Understanding Mineral Deposits

  • Kula C. Misra

Table of contents

  1. Front Matter
    Pages i-xv
  2. Kula C. Misra
    Pages 1-4
  3. Kula C. Misra
    Pages 5-92
  4. Kula C. Misra
    Pages 93-147
  5. Kula C. Misra
    Pages 148-237
  6. Kula C. Misra
    Pages 238-272
  7. Kula C. Misra
    Pages 273-318
  8. Kula C. Misra
    Pages 319-352
  9. Kula C. Misra
    Pages 353-413
  10. Kula C. Misra
    Pages 414-449
  11. Kula C. Misra
    Pages 613-659
  12. Kula C. Misra
    Pages 660-697
  13. Kula C. Misra
    Pages 698-759
  14. Back Matter
    Pages 761-845

About this book


Mineral deposits have supplied useful or valuable material for human consumption long before they became objects of scientific curiosity or commercial exploitation. In fact, the earliest human interest in rocks was probably because of the easily accessible, useful (e. g. , red pigment in the form of earthy hematite) or valuable (e. g. , native gold and gemstones) materials they contained at places. In modem times, the study of mineral deposits has evolved into an applied science employing detailed field observations, sophisticated laboratory techniques for additional information, and computer modeling to build complex hypotheses. Understanding concepts that would someday help geologists to find new mineral deposits or exploit the known ones more efficiently have always been, and will continue to be, at the core of any course on mineral deposits, but it is a fascinating subject in its own right, even for students who do not intend to be professional economic geologists. I believe that a course on mineral deposits should be designed as a "capstone course" that illustrates a comprehensive application of concepts from many other disciplines in geology (mineralogy, stratigraphy and sedimentation, structure and tectonics, petrology, geochemistry, paleontology, geomorphology, etc. ). This book is intended as a text for such an introductory course in economic geology, primarily for senior undergraduate and graduate students in colleges and universities. It should also serve as a useful information resource for professional economic geologists.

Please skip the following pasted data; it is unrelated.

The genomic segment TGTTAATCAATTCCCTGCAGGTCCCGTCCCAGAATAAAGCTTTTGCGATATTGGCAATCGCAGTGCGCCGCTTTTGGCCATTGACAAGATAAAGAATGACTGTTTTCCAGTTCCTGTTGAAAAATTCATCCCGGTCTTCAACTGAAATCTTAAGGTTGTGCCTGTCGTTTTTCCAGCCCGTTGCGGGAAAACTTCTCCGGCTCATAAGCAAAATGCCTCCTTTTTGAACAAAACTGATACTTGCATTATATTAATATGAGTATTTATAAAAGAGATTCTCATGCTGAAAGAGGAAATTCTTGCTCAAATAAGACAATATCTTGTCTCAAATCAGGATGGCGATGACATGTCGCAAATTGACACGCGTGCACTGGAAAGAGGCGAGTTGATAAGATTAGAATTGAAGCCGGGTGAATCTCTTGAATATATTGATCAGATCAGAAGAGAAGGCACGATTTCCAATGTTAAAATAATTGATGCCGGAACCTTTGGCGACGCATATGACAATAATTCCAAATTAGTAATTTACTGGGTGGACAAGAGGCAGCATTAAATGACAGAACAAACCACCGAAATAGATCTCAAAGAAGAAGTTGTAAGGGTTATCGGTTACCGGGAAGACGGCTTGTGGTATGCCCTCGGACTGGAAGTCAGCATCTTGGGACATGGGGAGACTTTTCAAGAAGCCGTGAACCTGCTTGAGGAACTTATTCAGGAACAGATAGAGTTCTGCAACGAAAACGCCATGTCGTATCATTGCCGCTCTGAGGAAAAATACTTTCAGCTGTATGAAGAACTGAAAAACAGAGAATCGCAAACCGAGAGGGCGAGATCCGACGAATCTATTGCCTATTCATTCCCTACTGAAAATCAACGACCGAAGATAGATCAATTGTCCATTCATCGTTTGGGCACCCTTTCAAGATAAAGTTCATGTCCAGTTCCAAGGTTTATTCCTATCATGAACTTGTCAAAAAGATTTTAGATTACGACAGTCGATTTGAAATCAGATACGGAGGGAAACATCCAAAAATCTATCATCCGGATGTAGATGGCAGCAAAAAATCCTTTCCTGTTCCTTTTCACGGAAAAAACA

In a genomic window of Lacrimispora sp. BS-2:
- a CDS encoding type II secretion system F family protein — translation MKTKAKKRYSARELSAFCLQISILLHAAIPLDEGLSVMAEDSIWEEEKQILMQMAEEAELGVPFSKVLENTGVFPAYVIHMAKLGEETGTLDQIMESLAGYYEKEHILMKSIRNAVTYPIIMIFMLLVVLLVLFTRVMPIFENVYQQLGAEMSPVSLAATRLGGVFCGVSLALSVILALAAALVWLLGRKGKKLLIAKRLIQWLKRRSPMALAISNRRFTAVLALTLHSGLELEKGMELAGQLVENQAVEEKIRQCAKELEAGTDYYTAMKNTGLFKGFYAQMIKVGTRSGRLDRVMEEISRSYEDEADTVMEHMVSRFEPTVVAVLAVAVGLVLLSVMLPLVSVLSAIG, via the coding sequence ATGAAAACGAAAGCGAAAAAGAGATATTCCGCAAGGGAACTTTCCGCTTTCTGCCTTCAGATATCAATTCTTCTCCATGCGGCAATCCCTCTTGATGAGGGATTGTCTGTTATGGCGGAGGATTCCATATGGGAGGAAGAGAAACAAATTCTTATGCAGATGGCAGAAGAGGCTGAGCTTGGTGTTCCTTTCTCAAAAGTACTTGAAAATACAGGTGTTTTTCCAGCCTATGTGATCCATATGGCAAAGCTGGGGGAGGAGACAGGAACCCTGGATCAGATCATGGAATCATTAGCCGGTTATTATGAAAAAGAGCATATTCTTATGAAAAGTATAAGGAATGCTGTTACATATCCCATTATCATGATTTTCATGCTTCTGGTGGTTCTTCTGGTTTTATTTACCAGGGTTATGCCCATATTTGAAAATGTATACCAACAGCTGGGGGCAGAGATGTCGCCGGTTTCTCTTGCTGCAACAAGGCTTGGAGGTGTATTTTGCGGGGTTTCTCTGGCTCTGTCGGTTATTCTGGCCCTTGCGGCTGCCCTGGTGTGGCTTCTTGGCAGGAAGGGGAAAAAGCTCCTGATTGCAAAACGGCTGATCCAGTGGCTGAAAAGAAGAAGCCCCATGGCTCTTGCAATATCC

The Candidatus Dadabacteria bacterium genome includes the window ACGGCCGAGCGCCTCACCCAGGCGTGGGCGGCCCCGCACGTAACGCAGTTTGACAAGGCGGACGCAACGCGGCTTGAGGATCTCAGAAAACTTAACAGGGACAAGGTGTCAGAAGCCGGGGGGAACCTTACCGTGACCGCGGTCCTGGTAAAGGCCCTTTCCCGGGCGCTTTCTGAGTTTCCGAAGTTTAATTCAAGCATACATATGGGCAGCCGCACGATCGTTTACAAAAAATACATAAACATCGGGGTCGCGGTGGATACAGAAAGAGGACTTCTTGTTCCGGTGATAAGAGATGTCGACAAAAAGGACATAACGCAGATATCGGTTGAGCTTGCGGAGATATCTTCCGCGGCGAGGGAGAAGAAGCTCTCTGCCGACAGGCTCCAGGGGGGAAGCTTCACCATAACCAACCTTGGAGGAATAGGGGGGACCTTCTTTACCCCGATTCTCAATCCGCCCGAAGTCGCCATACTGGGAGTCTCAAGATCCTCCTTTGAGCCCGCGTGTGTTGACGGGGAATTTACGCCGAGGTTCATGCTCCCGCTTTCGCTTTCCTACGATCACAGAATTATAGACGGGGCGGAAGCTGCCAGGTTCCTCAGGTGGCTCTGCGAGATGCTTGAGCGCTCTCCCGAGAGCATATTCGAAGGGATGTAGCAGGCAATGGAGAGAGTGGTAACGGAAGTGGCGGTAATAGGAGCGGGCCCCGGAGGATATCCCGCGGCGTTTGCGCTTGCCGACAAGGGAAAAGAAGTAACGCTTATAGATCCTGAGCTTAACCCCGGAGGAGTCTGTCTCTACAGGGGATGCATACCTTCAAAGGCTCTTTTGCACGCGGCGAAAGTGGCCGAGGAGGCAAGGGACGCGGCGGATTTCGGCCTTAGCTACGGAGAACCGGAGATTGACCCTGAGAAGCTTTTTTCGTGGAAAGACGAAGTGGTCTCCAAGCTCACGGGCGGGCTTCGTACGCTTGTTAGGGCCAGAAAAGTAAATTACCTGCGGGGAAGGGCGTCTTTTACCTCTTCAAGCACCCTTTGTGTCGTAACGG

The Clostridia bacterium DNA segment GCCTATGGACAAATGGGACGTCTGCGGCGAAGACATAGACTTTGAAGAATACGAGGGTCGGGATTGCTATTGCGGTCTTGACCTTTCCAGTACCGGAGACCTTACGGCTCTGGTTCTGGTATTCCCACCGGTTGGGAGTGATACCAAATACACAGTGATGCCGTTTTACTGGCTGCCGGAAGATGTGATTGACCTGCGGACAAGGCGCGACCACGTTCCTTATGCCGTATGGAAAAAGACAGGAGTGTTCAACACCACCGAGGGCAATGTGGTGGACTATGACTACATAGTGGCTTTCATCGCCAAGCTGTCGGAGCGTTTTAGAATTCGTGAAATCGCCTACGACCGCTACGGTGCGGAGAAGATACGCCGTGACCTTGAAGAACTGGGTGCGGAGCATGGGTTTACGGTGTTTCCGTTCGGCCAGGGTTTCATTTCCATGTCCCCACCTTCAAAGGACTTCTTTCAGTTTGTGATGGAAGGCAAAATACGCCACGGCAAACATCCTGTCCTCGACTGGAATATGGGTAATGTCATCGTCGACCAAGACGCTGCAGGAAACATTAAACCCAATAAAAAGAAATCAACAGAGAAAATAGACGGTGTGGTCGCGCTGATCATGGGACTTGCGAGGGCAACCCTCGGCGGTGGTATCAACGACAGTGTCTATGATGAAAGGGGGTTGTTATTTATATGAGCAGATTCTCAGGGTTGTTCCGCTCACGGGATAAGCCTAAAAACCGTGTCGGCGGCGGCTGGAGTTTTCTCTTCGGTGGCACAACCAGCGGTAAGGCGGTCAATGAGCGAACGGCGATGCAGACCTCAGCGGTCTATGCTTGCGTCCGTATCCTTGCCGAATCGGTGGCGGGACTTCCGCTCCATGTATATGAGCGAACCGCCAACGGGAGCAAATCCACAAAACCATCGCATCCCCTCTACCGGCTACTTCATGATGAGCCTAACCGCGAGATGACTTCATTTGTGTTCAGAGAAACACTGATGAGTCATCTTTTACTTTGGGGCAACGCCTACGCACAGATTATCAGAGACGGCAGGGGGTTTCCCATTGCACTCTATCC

economic geology exploration formation geology mineral mineral deposits mining

Authors and affiliations

  • Kula C. Misra
    • 1
  1. 1.Department of Geological SciencesThe University of TennesseeKnoxvilleUSA

Bibliographic information

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